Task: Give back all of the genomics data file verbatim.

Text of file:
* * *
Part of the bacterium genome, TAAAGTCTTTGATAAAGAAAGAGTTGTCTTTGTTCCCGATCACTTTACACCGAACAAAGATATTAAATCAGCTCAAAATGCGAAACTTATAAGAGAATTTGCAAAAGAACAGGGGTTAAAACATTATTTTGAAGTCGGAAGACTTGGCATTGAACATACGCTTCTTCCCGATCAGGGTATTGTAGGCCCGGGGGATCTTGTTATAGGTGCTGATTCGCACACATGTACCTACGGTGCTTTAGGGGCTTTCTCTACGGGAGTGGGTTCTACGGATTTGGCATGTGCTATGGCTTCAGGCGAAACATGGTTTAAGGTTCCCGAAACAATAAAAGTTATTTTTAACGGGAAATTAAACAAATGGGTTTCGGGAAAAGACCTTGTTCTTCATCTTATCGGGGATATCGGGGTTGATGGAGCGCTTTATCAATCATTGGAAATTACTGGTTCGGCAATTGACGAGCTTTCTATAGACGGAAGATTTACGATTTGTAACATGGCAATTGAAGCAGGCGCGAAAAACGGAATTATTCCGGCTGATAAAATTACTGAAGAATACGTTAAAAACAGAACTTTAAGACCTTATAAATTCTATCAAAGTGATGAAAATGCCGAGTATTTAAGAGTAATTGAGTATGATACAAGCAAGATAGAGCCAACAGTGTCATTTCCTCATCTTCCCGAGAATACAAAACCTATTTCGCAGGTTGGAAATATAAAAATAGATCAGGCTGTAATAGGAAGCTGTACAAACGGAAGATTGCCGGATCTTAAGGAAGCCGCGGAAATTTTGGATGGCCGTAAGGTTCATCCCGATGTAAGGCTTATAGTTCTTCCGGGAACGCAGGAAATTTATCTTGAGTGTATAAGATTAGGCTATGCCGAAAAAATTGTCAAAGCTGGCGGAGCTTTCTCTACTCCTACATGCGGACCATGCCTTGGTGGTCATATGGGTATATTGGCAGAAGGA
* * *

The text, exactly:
Part of the bacterium genome, TAAAGTCTTTGATAAAGAAAGAGTTGTCTTTGTTCCCGATCACTTTACACCGAACAAAGATATTAAATCAGCTCAAAATGCGAAACTTATAAGAGAATTTGCAAAAGAACAGGGGTTAAAACATTATTTTGAAGTCGGAAGACTTGGCATTGAACATACGCTTCTTCCCGATCAGGGTATTGTAGGCCCGGGGGATCTTGTTATAGGTGCTGATTCGCACACATGTACCTACGGTGCTTTAGGGGCTTTCTCTACGGGAGTGGGTTCTACGGATTTGGCATGTGCTATGGCTTCAGGCGAAACATGGTTTAAGGTTCCCGAAACAATAAAAGTTATTTTTAACGGGAAATTAAACAAATGGGTTTCGGGAAAAGACCTTGTTCTTCATCTTATCGGGGATATCGGGGTTGATGGAGCGCTTTATCAATCATTGGAAATTACTGGTTCGGCAATTGACGAGCTTTCTATAGACGGAAGATTTACGATTTGTAACATGGCAATTGAAGCAGGCGCGAAAAACGGAATTATTCCGGCTGATAAAATTACTGAAGAATACGTTAAAAACAGAACTTTAAGACCTTATAAATTCTATCAAAGTGATGAAAATGCCGAGTATTTAAGAGTAATTGAGTATGATACAAGCAAGATAGAGCCAACAGTGTCATTTCCTCATCTTCCCGAGAATACAAAACCTATTTCGCAGGTTGGAAATATAAAAATAGATCAGGCTGTAATAGGAAGCTGTACAAACGGAAGATTGCCGGATCTTAAGGAAGCCGCGGAAATTTTGGATGGCCGTAAGGTTCATCCCGATGTAAGGCTTATAGTTCTTCCGGGAACGCAGGAAATTTATCTTGAGTGTATAAGATTAGGCTATGCCGAAAAAATTGTCAAAGCTGGCGGAGCTTTCTCTACTCCTACATGCGGACCATGCCTTGGTGGTCATATGGGTATATTGGCAGAAGGA